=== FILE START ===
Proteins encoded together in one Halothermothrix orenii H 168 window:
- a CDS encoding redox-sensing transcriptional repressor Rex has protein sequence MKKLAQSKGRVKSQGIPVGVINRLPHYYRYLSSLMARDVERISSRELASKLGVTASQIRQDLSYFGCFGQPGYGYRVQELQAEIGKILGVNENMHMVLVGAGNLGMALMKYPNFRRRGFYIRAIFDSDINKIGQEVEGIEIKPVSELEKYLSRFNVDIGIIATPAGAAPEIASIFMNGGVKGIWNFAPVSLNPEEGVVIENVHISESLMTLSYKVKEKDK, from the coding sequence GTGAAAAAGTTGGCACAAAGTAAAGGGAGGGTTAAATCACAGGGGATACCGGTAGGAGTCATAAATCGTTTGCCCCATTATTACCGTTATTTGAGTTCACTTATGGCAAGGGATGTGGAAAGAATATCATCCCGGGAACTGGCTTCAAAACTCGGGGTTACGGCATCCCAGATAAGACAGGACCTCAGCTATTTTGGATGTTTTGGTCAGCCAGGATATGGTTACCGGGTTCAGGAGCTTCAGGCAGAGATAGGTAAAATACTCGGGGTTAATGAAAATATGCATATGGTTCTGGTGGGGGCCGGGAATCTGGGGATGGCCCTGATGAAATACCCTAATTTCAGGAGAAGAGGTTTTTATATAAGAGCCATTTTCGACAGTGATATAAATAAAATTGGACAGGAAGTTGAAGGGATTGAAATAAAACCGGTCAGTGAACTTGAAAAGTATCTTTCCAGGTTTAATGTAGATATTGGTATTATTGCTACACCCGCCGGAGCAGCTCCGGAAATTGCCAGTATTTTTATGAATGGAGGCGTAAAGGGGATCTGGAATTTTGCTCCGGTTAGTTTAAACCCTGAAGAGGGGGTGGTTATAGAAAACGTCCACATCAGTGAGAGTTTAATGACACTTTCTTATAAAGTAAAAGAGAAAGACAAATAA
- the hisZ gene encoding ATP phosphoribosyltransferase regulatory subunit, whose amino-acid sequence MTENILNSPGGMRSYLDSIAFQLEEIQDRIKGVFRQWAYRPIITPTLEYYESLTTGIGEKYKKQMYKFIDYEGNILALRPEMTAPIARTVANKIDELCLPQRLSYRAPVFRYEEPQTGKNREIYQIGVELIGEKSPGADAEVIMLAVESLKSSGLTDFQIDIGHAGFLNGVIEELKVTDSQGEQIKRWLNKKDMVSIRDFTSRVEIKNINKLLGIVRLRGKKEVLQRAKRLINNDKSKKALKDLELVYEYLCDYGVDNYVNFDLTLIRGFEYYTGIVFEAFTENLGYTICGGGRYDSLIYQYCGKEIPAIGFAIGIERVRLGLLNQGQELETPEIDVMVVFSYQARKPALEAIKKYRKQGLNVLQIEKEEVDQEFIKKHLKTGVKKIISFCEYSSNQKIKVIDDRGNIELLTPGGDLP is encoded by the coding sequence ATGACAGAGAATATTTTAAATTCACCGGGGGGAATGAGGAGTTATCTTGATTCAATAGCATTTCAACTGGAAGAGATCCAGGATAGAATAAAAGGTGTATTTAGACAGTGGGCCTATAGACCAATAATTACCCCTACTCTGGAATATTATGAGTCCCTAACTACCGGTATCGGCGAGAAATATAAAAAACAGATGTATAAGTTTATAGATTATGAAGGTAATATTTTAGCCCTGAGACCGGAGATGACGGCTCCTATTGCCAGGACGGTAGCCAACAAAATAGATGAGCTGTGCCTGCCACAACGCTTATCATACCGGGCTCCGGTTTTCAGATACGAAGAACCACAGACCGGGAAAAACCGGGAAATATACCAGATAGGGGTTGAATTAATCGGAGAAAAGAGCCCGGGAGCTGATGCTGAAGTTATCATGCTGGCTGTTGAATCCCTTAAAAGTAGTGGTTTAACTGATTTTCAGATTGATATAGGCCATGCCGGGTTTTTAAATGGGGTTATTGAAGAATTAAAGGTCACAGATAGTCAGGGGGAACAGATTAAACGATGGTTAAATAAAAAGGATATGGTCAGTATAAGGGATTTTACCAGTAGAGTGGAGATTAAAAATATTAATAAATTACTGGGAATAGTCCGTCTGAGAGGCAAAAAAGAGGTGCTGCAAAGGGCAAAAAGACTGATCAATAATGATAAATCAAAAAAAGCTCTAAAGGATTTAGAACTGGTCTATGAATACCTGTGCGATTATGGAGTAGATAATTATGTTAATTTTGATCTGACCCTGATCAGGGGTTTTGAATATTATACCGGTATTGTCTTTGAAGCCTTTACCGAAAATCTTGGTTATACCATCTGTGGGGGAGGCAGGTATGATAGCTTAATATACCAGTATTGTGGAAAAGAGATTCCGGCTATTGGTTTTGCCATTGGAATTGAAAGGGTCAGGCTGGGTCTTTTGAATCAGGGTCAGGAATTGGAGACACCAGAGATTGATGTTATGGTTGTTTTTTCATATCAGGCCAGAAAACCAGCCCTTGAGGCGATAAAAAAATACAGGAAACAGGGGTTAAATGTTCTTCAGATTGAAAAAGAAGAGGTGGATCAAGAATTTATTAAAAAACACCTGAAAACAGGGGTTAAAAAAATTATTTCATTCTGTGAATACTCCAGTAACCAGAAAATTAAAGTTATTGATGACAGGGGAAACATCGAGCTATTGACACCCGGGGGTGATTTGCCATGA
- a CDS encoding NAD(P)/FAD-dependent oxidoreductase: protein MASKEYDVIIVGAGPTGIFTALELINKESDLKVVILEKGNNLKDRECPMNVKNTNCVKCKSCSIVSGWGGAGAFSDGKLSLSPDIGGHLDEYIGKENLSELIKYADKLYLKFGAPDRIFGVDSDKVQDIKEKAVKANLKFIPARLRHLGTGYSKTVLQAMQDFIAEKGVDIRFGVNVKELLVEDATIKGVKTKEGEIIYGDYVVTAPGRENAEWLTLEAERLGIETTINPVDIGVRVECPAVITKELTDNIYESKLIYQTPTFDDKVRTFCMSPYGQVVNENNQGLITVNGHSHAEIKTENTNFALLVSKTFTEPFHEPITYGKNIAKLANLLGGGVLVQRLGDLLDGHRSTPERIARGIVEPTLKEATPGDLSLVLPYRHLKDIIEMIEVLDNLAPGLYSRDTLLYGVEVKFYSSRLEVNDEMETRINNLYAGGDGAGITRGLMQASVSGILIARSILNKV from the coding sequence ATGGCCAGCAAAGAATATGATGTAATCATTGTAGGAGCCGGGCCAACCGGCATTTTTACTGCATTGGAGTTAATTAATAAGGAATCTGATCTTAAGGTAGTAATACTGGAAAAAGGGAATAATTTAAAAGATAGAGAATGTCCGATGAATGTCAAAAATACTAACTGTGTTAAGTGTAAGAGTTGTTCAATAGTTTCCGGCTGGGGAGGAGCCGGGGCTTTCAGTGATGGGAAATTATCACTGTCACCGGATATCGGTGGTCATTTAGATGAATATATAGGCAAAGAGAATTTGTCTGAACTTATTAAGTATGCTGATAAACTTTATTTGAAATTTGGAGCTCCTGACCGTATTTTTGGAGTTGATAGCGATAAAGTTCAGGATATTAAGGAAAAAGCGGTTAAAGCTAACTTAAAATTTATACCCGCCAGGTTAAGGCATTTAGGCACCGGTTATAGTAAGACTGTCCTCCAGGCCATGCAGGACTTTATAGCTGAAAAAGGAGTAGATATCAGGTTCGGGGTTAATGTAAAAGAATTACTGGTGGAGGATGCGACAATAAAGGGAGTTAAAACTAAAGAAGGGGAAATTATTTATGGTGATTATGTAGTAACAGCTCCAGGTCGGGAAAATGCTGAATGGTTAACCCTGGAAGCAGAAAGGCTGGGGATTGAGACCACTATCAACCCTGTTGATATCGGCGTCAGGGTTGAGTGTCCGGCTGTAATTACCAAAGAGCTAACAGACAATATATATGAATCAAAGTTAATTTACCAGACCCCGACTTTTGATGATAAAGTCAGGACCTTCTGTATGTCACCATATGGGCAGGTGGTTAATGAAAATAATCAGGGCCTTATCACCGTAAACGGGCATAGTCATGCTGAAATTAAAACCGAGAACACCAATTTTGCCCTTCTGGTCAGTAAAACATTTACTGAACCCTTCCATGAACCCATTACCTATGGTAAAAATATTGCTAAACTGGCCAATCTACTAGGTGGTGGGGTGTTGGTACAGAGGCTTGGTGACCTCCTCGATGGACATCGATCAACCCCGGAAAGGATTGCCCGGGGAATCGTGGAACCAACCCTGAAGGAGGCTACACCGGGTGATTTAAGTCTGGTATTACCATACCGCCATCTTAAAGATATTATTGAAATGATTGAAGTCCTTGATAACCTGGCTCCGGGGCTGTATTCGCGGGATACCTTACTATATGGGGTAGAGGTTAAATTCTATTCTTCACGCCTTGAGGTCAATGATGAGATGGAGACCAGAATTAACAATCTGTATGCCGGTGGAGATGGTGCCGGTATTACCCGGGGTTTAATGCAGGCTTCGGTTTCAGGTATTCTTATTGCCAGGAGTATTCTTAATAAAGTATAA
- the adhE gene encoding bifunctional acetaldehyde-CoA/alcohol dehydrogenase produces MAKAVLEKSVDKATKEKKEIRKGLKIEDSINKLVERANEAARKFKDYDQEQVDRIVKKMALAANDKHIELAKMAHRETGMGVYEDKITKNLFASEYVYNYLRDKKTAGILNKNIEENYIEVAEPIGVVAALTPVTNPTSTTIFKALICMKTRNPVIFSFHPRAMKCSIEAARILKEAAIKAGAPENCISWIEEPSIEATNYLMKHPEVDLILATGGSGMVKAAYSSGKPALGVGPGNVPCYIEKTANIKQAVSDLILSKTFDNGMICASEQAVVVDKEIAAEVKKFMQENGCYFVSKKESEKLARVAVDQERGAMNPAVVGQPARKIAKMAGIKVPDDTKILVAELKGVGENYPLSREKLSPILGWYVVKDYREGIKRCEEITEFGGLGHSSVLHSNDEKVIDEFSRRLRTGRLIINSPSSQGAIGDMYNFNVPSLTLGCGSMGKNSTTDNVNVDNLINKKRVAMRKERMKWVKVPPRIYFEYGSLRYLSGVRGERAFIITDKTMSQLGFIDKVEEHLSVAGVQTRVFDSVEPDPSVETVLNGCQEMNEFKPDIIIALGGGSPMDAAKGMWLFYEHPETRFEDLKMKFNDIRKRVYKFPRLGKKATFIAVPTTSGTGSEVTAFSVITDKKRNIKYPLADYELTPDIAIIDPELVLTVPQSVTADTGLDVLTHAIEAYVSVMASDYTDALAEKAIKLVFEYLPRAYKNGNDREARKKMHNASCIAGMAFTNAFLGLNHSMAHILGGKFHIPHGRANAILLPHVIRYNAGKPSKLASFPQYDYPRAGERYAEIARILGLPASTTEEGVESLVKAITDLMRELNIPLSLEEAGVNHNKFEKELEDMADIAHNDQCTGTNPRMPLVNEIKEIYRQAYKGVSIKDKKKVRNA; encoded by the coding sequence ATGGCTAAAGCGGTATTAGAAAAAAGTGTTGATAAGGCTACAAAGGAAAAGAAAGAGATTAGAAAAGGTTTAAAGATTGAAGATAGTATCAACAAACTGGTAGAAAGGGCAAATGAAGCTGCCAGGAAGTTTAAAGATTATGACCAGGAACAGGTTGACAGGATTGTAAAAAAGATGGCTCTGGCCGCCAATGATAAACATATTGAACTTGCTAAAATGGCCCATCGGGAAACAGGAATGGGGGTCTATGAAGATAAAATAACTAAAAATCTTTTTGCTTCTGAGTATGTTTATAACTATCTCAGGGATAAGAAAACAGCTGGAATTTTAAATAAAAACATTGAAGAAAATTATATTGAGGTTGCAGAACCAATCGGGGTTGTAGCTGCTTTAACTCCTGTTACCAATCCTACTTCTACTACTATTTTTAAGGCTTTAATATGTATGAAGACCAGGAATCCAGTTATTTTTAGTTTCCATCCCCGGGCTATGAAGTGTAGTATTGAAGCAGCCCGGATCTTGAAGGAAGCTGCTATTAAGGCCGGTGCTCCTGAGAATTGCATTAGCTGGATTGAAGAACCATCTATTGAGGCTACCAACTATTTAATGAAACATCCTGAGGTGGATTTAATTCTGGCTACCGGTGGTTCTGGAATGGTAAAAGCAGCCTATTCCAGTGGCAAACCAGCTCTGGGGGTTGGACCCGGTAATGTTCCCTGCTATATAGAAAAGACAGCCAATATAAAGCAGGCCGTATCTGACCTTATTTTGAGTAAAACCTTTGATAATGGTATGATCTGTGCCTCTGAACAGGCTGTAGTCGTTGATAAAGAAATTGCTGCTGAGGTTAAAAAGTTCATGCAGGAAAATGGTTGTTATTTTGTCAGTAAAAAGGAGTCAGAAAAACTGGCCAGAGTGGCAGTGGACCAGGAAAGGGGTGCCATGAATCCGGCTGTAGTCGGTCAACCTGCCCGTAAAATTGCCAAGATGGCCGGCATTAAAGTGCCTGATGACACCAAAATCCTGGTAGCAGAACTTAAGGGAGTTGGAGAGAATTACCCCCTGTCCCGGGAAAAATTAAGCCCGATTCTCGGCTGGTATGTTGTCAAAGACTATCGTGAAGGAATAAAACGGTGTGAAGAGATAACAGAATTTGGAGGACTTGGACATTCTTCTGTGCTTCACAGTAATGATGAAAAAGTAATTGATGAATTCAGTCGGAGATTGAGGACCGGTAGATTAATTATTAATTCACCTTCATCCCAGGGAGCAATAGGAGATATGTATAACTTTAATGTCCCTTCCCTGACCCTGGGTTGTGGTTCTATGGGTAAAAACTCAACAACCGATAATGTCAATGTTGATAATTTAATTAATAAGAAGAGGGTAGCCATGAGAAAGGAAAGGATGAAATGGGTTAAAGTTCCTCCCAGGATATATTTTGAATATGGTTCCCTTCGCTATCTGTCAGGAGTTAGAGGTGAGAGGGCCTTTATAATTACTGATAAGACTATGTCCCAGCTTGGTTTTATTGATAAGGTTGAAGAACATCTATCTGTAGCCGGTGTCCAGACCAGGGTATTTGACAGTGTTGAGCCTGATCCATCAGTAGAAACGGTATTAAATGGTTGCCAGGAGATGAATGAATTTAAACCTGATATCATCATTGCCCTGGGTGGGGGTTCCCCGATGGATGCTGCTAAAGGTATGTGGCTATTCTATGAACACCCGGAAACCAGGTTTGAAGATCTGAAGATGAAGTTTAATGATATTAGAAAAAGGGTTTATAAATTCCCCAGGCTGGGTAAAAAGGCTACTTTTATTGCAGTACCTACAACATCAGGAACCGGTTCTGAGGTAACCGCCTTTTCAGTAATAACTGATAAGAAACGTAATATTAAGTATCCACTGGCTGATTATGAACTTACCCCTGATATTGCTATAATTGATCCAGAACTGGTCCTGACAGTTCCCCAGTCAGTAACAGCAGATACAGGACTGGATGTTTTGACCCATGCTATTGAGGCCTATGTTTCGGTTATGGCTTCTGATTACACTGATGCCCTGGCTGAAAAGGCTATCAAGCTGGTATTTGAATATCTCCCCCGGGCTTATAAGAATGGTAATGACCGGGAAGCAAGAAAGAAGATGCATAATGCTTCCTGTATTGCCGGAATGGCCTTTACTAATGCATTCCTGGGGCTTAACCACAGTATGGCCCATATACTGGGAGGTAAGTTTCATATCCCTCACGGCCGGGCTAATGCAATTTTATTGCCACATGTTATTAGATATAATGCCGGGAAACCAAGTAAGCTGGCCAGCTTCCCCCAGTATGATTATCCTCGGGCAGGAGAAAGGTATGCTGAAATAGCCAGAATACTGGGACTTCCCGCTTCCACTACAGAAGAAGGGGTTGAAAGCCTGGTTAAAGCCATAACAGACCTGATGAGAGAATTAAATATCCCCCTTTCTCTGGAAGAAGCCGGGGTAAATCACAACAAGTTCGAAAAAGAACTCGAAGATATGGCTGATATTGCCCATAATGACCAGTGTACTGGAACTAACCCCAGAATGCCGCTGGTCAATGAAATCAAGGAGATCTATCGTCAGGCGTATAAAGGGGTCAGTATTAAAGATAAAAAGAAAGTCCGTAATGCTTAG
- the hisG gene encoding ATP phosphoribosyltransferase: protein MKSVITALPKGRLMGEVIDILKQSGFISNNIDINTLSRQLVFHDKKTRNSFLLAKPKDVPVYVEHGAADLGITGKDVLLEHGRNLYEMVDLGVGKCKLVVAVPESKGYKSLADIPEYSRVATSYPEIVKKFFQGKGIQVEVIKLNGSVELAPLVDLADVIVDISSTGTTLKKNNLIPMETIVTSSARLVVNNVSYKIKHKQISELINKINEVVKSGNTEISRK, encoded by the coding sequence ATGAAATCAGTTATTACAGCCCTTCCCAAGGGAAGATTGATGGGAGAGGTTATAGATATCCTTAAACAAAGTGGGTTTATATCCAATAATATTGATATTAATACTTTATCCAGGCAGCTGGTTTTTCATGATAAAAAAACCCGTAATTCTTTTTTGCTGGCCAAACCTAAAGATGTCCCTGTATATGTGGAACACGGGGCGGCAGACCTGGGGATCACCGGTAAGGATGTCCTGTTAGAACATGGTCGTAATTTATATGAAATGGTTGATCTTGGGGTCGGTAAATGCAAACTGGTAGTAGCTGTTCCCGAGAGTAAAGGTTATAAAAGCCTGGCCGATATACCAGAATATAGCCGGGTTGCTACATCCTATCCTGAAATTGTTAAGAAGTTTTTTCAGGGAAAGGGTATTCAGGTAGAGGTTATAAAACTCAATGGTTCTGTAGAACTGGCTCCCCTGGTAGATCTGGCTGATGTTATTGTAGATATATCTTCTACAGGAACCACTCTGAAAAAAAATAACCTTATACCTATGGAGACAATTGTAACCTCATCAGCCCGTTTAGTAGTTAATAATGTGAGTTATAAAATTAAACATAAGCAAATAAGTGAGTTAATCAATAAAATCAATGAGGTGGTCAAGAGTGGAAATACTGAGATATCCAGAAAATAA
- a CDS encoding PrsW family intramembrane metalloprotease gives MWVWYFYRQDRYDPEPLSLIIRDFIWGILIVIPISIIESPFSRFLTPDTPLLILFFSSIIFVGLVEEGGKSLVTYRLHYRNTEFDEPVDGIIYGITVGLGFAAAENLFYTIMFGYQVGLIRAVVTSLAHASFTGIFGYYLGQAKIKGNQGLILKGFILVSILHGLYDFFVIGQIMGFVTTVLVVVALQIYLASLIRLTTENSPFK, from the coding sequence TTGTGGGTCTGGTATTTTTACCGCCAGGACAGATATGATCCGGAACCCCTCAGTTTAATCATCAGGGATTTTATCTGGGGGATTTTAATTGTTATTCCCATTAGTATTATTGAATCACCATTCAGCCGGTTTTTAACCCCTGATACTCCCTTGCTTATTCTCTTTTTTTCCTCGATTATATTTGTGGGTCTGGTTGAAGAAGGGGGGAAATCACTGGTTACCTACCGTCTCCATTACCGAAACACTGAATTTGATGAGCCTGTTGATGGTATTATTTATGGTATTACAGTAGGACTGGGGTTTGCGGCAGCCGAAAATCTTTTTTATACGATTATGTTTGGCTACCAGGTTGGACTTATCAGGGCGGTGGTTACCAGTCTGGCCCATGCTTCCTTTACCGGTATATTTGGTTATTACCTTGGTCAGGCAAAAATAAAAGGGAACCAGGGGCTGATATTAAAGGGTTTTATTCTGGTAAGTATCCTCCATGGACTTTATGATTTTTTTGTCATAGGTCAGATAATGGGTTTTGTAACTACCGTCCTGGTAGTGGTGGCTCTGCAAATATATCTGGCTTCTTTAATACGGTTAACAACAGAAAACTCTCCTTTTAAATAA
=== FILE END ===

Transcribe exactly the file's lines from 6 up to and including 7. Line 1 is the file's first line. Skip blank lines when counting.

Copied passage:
- the hisG gene encoding ATP phosphoribosyltransferase: protein MKSVITALPKGRLMGEVIDILKQSGFISNNIDINTLSRQLVFHDKKTRNSFLLAKPKDVPVYVEHGAADLGITGKDVLLEHGRNLYEMVDLGVGKCKLVVAVPESKGYKSLADIPEYSRVATSYPEIVKKFFQGKGIQVEVIKLNGSVELAPLVDLADVIVDISSTGTTLKKNNLIPMETIVTSSARLVVNNVSYKIKHKQISELINKINEVVKSGNTEISRK, encoded by the coding sequence ATGAAATCAGTTATTACAGCCCTTCCCAAGGGAAGATTGATGGGAGAGGTTATAGATATCCTTAAACAAAGTGGGTTTATATCCAATAATATTGATATTAATACTTTATCCAGGCAGCTGGTTTTTCATGATAAAAAAACCCGTAATTCTTTTTTGCTGGCCAAACCTAAAGATGTCCCTGTATATGTGGAACACGGGGCGGCAGACCTGGGGATCACCGGTAAGGATGTCCTGTTAGAACATGGTCGTAATTTATATGAAATGGTTGATCTTGGGGTCGGTAAATGCAAACTGGTAGTAGCTGTTCCCGAGAGTAAAGGTTATAAAAGCCTGGCCGATATACCAGAATATAGCCGGGTTGCTACATCCTATCCTGAAATTGTTAAGAAGTTTTTTCAGGGAAAGGGTATTCAGGTAGAGGTTATAAAACTCAATGGTTCTGTAGAACTGGCTCCCCTGGTAGATCTGGCTGATGTTATTGTAGATATATCTTCTACAGGAACCACTCTGAAAAAAAATAACCTTATACCTATGGAGACAATTGTAACCTCATCAGCCCGTTTAGTAGTTAATAATGTGAGTTATAAAATTAAACATAAGCAAATAAGTGAGTTAATCAATAAAATCAATGAGGTGGTCAAGAGTGGAAATACTGAGATATCCAGAAAATAA
- a CDS encoding PrsW family intramembrane metalloprotease gives MWVWYFYRQDRYDPEPLSLIIRDFIWGILIVIPISIIESPFSRFLTPDTPLLILFFSSIIFVGLVEEGGKSLVTYRLHYRNTEFDEPVDGIIYGITVGLGFAAAENLFYTIMFGYQVGLIRAVVTSLAHASFTGIFGYYLGQAKIKGNQGLILKGFILVSILHGLYDFFVIGQIMGFVTTVLVVVALQIYLASLIRLTTENSPFK, from the coding sequence TTGTGGGTCTGGTATTTTTACCGCCAGGACAGATATGATCCGGAACCCCTCAGTTTAATCATCAGGGATTTTATCTGGGGGATTTTAATTGTTATTCCCATTAGTATTATTGAATCACCATTCAGCCGGTTTTTAACCCCTGATACTCCCTTGCTTATTCTCTTTTTTTCCTCGATTATATTTGTGGGTCTGGTTGAAGAAGGGGGGAAATCACTGGTTACCTACCGTCTCCATTACCGAAACACTGAATTTGATGAGCCTGTTGATGGTATTATTTATGGTATTACAGTAGGACTGGGGTTTGCGGCAGCCGAAAATCTTTTTTATACGATTATGTTTGGCTACCAGGTTGGACTTATCAGGGCGGTGGTTACCAGTCTGGCCCATGCTTCCTTTACCGGTATATTTGGTTATTACCTTGGTCAGGCAAAAATAAAAGGGAACCAGGGGCTGATATTAAAGGGTTTTATTCTGGTAAGTATCCTCCATGGACTTTATGATTTTTTTGTCATAGGTCAGATAATGGGTTTTGTAACTACCGTCCTGGTAGTGGTGGCTCTGCAAATATATCTGGCTTCTTTAATACGGTTAACAACAGAAAACTCTCCTTTTAAATAA